Well, because of technical difficulties with Audible, my computer, and my car, I ended up listening to some books that were already downloaded to my computer from my family's account.

First off was Children of Men. It got me accompanied me about three quarters of the way up to the NW. I'm still not sure what I think about it. It was ok, but not great. I think I need to go back in and analyze the supposed Christian allegory there.

Second was Eragon. Pretty good writing for a 17-year-old, if excessively derivative. Still pretty well-packaged, and engaging enough for the trip back.

I wasn't able to download Gilead, but I bought it at Powell's in downtown Portland, Ore. I'm looking forward to reading it through.

Thanks for all the suggestions, though! I'll probably take advantage of them with future trips, when I have more time to download, and less technical difficulties. I drive between Seattle and Co. Springs a lot during the school year, so I'll have plenty more chances to take advantage of the choices presented here.

I was curious about a couple of the books. Christian, you mentioned, "Extremely Loud and Incredibly Close". What's it about? Sounds like an intruiging title, as did Jeff's mention of the Cormac McCarthy book. I'd be curious to find out a bit about that as well.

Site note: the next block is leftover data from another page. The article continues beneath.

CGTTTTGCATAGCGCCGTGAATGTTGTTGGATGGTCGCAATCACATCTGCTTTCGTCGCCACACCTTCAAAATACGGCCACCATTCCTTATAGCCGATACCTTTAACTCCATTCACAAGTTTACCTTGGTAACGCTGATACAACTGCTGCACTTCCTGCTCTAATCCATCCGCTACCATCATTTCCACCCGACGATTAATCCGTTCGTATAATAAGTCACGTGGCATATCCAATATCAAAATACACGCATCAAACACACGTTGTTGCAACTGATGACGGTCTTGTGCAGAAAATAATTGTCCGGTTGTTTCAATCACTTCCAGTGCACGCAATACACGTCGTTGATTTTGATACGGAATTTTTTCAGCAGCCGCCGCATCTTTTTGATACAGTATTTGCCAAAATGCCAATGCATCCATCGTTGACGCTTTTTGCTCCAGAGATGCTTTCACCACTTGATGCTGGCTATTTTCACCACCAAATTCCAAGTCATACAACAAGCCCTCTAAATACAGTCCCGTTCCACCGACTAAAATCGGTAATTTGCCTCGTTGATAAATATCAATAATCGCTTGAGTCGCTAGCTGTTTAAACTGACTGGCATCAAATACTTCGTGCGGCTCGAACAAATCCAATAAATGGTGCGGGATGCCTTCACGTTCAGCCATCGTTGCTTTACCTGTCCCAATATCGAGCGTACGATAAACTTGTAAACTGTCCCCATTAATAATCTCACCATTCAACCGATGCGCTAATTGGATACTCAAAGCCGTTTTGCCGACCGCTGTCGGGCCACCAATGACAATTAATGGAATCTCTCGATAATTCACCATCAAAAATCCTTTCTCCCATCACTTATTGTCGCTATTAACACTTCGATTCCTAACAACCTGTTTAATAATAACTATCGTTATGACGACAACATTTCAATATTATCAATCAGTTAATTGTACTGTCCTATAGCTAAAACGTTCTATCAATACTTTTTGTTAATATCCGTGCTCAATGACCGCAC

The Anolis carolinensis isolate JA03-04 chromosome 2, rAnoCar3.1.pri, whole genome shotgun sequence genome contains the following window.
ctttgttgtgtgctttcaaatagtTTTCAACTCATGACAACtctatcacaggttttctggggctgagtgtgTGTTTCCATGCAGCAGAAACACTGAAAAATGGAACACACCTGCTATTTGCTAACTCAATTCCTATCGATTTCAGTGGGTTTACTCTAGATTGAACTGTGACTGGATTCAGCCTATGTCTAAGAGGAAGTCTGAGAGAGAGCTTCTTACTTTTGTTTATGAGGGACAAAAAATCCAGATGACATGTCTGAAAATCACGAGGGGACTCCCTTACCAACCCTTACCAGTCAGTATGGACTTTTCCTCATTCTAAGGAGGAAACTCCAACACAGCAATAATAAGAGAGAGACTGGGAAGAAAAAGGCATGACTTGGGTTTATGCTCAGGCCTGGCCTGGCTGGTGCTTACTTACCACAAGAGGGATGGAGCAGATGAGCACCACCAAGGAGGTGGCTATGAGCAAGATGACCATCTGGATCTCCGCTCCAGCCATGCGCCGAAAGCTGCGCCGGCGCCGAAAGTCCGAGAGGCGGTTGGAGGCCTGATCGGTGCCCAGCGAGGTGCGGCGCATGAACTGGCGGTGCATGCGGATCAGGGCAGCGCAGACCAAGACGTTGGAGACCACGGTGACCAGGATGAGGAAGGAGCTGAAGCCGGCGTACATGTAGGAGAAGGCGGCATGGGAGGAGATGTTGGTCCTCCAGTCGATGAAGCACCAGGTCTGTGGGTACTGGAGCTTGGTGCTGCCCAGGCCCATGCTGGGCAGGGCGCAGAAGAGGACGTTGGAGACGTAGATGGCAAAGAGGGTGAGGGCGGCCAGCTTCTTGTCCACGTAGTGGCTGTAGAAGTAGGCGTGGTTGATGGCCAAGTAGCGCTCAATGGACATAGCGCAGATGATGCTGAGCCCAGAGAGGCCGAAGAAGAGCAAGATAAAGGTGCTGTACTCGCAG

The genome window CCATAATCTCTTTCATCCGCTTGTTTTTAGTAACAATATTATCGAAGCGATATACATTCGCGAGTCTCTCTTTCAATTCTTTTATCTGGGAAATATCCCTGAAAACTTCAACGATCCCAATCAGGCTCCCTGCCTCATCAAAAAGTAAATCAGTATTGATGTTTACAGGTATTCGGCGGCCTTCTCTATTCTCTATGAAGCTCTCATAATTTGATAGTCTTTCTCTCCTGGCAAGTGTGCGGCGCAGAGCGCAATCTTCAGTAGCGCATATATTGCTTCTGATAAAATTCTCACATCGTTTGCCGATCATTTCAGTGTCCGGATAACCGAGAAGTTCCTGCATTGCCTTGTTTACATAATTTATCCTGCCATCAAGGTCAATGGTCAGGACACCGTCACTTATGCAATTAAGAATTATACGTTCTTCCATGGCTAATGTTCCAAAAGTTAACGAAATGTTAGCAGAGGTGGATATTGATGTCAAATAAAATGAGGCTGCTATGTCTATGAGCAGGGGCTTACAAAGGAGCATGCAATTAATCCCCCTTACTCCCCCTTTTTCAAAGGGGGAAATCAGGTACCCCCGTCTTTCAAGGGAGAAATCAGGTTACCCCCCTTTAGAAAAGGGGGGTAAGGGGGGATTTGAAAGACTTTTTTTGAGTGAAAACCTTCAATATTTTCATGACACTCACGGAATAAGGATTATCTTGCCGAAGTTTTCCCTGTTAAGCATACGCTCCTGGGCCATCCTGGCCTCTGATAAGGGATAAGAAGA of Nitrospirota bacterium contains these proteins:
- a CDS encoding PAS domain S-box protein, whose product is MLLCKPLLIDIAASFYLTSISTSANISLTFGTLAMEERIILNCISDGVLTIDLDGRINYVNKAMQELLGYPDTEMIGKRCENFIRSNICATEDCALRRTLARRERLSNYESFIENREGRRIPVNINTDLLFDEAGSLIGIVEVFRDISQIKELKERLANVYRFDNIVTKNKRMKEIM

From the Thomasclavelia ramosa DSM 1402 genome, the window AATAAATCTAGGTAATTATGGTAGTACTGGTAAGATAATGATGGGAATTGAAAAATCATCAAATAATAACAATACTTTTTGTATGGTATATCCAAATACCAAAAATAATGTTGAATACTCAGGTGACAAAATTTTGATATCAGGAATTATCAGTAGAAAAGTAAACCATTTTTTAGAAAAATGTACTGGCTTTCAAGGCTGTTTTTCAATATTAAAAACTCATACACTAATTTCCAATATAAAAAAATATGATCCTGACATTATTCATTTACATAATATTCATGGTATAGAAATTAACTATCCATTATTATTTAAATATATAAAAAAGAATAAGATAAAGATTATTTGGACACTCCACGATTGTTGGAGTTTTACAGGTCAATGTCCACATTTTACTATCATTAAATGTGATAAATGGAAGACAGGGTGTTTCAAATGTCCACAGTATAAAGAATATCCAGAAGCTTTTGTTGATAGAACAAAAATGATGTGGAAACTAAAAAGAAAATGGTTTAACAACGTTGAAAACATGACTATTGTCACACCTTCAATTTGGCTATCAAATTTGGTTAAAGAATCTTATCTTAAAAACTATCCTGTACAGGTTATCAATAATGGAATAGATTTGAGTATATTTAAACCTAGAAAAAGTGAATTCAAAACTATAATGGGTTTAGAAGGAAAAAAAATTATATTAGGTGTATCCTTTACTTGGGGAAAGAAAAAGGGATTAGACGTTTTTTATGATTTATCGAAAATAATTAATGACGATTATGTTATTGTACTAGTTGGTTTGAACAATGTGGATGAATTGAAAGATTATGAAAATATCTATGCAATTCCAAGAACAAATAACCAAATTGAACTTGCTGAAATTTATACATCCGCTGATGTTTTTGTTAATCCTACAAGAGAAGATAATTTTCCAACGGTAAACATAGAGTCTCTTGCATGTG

Edited by Joel C

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I was curious about a couple of the books. Christian, you mentioned, "Extremely Loud and Incredibly Close". What's it about? Sounds like an intruiging title, as did Jeff's mention of the Cormac McCarthy book. I'd be curious to find out a bit about that as well.

From Amazon:

From Publishers Weekly

In this excellent recording of Foer's second novel, Woodman artfully captures the voice of nine-year-old Oskar Schell, the precocious amateur physicist who is trying to uncover clues about his father's death on September 11. Oskar

Edited by Christian

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I've been listening to Moby Dick. The whole freaking thing. I'm on Disc 11 of 18, so I'm very motivated to get through to the end. It's made for some very interesting commutes.

It's read by the late William Hootkins. Does that name ring a bell? And while he's beloved for the characters he played onscreen, this reading has got to rate as the great performance of his career. He plays so many voices, so many different accents, so many different tones, it's phenomenal.

Here are a few images (1, 2, 3) to jog your memory.